AI Tools and the Delivery and Documentation of Care: Too Good To Be True (for Now)?

Jun 25, 2023 at 09:47 pm by Staff


By Anjali Dooley, Esq. MBA


For an industry that is chronically understaffed and in which providers bear enormous responsibility, artificial intelligence (AI) can sound like a godsend. Tools that can streamline, focus, and improve the work — and workflows — of physicians and other clinical practitioners could alleviate the burnout and administrative burden. As a lawyer advising physicians and nurses every day, I, as well as a significant number of healthcare professionals, look at AI with suspicion, seeing it as a sort-of wolf in sheep’s clothing that can give rise to as-yet unknown data privacy, diagnostic, medical, and industry risks that outweigh its potential benefits.

AI vs. ML: Is there a difference?

Before exploring the current and potential benefits of using AI in any medical practice, it is important to understand the difference between AI and ML (machine learning), which are often used interchangeably, but differ in scope of usability and applications. According to the Fu Foundation School of Engineering and Applied Science at Columbia University:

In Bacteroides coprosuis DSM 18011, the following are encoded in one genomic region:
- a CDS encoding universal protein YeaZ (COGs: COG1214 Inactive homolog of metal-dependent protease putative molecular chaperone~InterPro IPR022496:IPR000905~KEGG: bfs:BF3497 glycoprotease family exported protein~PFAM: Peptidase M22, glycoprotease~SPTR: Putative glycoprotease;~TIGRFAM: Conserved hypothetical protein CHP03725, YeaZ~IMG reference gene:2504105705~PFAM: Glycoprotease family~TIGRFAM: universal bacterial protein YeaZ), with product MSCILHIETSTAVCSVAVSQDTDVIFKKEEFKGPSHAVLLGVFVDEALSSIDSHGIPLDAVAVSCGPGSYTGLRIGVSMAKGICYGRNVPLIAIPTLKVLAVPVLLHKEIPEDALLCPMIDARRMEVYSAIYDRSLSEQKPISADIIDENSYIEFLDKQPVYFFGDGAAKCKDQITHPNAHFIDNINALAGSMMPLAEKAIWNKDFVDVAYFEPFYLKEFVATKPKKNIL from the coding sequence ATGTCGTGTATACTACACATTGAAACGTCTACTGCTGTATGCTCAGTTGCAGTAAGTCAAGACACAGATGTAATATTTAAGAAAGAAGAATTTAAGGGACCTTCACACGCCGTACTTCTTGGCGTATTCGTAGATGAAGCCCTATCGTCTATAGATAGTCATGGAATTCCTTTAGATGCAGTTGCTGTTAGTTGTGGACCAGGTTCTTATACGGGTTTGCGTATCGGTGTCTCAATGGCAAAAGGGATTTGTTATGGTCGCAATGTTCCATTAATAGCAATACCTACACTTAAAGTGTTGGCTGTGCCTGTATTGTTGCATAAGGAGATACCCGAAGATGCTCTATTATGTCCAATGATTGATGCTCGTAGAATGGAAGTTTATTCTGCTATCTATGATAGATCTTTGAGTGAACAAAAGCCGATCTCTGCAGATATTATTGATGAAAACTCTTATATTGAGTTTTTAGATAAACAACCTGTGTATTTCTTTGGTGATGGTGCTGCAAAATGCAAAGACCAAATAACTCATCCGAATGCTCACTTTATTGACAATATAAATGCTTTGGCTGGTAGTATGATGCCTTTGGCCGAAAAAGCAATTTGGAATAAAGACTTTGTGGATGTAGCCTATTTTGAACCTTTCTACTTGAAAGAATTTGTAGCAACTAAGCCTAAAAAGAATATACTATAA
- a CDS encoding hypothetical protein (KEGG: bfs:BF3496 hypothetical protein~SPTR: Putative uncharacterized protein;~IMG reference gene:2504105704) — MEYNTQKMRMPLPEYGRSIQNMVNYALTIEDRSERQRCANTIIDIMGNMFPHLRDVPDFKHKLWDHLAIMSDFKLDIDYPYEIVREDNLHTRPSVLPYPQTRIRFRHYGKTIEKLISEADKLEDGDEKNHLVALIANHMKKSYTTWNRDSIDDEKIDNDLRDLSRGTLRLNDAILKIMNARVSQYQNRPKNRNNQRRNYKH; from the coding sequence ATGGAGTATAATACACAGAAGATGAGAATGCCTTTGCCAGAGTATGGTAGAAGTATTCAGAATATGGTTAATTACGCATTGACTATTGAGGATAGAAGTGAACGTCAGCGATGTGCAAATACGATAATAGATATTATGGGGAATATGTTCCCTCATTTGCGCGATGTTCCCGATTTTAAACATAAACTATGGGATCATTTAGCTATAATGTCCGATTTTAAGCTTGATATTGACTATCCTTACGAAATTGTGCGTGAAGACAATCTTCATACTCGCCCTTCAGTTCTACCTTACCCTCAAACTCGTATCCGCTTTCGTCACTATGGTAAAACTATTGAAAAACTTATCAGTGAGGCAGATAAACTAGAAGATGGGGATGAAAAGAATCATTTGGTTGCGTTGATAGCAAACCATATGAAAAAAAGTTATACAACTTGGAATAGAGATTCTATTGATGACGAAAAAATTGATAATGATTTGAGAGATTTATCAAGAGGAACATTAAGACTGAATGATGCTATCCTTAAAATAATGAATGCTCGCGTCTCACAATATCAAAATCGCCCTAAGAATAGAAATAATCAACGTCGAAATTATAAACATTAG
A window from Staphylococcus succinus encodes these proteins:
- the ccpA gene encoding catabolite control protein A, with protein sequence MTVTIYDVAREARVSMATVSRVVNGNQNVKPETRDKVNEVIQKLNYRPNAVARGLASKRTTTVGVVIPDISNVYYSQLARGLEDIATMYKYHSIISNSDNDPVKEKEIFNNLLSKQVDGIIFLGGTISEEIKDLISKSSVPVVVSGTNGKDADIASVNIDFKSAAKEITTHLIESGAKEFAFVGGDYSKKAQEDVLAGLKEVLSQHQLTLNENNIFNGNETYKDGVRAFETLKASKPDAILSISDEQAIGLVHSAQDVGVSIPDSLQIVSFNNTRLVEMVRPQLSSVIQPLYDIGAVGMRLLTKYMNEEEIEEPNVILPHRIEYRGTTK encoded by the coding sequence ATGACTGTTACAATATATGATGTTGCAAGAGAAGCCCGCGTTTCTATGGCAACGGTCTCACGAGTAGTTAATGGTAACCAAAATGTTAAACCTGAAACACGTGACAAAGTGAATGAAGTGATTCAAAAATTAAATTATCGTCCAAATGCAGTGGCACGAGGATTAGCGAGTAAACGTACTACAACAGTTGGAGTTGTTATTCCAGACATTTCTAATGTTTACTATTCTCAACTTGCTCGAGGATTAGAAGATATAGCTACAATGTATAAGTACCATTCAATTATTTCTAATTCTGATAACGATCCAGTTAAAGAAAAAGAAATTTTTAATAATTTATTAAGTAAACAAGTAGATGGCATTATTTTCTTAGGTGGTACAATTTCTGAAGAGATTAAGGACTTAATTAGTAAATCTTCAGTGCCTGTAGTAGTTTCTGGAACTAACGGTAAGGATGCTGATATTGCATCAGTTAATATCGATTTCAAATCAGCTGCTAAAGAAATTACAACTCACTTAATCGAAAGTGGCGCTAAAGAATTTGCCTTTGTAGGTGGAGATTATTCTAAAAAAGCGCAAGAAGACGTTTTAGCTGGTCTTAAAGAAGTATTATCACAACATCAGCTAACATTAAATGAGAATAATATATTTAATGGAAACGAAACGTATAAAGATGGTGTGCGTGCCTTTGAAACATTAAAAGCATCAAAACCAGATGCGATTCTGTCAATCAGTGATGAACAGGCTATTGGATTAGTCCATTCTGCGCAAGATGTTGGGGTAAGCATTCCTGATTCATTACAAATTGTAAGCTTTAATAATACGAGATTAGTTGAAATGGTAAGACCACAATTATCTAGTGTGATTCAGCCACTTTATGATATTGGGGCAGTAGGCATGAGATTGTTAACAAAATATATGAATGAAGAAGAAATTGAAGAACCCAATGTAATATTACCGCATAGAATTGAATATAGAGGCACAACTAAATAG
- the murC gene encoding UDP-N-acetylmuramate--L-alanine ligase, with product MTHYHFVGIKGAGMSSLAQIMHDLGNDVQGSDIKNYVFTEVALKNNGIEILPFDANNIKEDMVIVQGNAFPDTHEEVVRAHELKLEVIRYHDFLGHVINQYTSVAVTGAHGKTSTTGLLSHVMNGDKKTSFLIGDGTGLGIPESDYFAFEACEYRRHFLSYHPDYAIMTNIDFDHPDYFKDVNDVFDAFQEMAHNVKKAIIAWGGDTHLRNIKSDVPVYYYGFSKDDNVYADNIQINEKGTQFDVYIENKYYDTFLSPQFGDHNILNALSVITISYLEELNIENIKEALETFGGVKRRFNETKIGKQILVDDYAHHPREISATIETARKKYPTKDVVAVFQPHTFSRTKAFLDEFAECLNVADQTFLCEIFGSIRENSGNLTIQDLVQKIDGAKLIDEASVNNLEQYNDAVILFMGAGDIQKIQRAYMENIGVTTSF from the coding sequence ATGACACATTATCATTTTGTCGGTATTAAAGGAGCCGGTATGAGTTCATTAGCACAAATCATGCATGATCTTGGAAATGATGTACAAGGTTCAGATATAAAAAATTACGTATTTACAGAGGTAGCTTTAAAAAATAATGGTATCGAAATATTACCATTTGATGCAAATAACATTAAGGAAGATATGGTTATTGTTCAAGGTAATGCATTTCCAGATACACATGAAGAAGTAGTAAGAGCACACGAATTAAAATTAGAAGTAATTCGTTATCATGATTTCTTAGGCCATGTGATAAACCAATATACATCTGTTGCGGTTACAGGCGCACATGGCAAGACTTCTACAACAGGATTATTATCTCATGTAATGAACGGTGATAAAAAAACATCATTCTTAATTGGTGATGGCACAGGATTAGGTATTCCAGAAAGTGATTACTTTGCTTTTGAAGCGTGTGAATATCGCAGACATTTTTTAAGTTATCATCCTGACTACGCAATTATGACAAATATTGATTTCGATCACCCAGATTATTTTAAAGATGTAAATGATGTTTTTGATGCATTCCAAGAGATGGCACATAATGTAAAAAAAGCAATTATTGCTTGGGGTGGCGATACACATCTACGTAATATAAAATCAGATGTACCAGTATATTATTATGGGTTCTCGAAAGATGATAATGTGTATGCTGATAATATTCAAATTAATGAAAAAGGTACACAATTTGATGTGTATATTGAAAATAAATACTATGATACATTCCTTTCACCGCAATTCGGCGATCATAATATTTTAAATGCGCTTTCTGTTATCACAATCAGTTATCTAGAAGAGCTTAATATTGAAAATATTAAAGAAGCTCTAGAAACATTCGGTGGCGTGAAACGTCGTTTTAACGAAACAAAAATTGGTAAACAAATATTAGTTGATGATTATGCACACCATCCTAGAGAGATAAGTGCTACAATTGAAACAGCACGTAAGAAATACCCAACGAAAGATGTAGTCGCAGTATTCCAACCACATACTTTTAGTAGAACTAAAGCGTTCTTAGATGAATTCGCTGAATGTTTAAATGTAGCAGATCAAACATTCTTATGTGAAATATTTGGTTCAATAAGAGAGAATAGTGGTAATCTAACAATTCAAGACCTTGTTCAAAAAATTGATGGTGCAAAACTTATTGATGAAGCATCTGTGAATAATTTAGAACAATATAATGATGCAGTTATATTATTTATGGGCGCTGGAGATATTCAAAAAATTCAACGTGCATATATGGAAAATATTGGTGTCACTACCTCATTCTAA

“[A]rtificial intelligence refers to the general ability of computers to emulate human thought and perform tasks in real-world environments, while machine learning refers to the technologies and algorithms that enable systems to identify patterns, make decisions, and improve themselves through experience and data.”

More directly, ML is the process through which a computer system “develops” its intelligence, while artificial intelligence simulates human cognition and reasoning. Although highly interconnected, for most users, AI is the interface through which they work and communicate with these sophisticated tools.

The case for AI in medical practice

For healthcare providers, AI can, among other tasks:

  • Automate and streamline the scheduling of patient appointments, procedures, and follow-up care